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By: Joe Nicholson

Ad Placement Service Moves To Increase Speed

from this week’s Editor & Publisher magazine:, an ad placement service, has upgraded its Web-based
system to increase efficiency and speed, the firm announced. The
system’s improved software also makes possible delivery of high-quality
color ads.

The 3-year-old, Seattle-based company spent more than $100,000 for a
number of new servers and added server capacity for its upgraded
worldwide system, which links together 42 servers in Seattle, New York,
and London. To make the system easier to use, the firm said it has
boosted software efficiency and purchased more bandwidth.

Last year, handled more than 75,000 transactions,
which typically involve an ad agency or advertiser sending an
advertisement to a newspaper. Reflecting newspaper advertising
generally, 95% of the ads transmitted by are black and
white. transactions, which involve hundreds of millions of
dollars of advertising a year, have increased steadily, the firm
reported. The rate of transactions has now reached 100,000 a year, and
firm executives expect it to reach 130,000 annually by the end of the

‘Our system we like to call ‘electronic plumbing,” said Thomas J.
Culligan, executive vice president for marketing. ‘It’s how you get it
done. ‘A lot of the things that the system is doing is getting rid of
the problems that face buyers when they make a print buy,’ said
Culligan, who noted problems have included ‘the difficulty of gathering
planning information, the complexity of massive numbers of insertion
orders going out, the activity involved in collecting tear sheets, and
the resolution of billing discrepancies.’

Culligan estimated that as many as half of all newspaper ad invoices
have traditionally contained errors and claimed his system has cut the
rate to only 10%. The errors that remain typically involve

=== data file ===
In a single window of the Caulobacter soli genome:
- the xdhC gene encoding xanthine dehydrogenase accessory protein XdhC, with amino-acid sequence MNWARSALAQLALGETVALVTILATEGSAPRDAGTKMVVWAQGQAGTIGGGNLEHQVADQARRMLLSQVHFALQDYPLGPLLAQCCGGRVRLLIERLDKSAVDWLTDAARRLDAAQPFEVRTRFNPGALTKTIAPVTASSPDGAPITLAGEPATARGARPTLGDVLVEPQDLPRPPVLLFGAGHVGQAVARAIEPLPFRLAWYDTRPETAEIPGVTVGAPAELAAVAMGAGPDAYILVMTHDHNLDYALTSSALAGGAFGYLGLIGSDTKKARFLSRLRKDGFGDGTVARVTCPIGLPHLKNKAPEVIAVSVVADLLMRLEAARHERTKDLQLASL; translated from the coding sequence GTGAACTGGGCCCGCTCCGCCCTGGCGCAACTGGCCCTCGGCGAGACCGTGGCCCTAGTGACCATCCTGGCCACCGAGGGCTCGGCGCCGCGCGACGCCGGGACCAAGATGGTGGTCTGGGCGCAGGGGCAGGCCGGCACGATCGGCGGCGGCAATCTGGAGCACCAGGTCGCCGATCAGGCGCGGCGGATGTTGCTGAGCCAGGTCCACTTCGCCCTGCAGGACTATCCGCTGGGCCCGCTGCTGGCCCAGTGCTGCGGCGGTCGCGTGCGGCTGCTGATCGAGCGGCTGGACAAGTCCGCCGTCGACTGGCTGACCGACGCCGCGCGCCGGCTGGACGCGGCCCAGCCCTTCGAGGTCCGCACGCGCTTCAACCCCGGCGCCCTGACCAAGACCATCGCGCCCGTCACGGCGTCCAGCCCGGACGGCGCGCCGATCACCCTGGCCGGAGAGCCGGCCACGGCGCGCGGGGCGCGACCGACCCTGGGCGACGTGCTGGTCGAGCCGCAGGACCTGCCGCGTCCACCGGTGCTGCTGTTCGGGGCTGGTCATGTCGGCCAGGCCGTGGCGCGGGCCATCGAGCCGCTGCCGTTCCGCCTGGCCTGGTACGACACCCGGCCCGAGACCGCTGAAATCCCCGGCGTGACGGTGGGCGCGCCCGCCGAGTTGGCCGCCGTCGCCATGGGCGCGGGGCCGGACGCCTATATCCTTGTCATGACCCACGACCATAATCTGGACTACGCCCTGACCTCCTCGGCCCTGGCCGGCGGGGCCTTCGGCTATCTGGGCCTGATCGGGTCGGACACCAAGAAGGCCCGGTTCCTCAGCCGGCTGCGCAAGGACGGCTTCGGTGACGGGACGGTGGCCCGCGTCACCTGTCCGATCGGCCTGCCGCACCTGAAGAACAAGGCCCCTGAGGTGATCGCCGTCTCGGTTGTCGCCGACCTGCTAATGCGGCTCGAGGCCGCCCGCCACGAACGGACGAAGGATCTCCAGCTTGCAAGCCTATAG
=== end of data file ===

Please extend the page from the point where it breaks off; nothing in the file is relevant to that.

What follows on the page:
misunderstandings about provisions in ad contracts, he said.’s upgraded system uses software it developed to
exploit Adobe’s portable document format (PDF); it has named the new
part of its system,

Its system enables clients such as ad agencies and newspapers to do
transactions online, including selection of a schedule of newspapers –
‘What paper on what day and what size,’ explained Carleton W. Bryant,
executive vice president for technical and business development.

Bryant was the conceptual architect of the system, which
took the firm’s programmers and consultants several months to make

‘Our typical customer is a heavy user of newspapers,’ said Bryant,
referring to customers such as Young & Rubicam New York, Hertz, and
Bell Atlantic.

Depending on an ad’s cost, the fee per insertion order for a newspaper
generally runs from $40 to $90. The system was designed to make
delivery of art to multiple publications as easy as sending it to a
single publication.

Although more than 95% of the firm’s business is American, its system
can move traffic around the world. The firm has offices in Chicago and
Los Angeles, in addition to those in Seattle, New York, and London.


Joe Nicholson ( is associate editor
for Editor & Publisher magazine.

(c) Copyright 2000, Editor & Publisher

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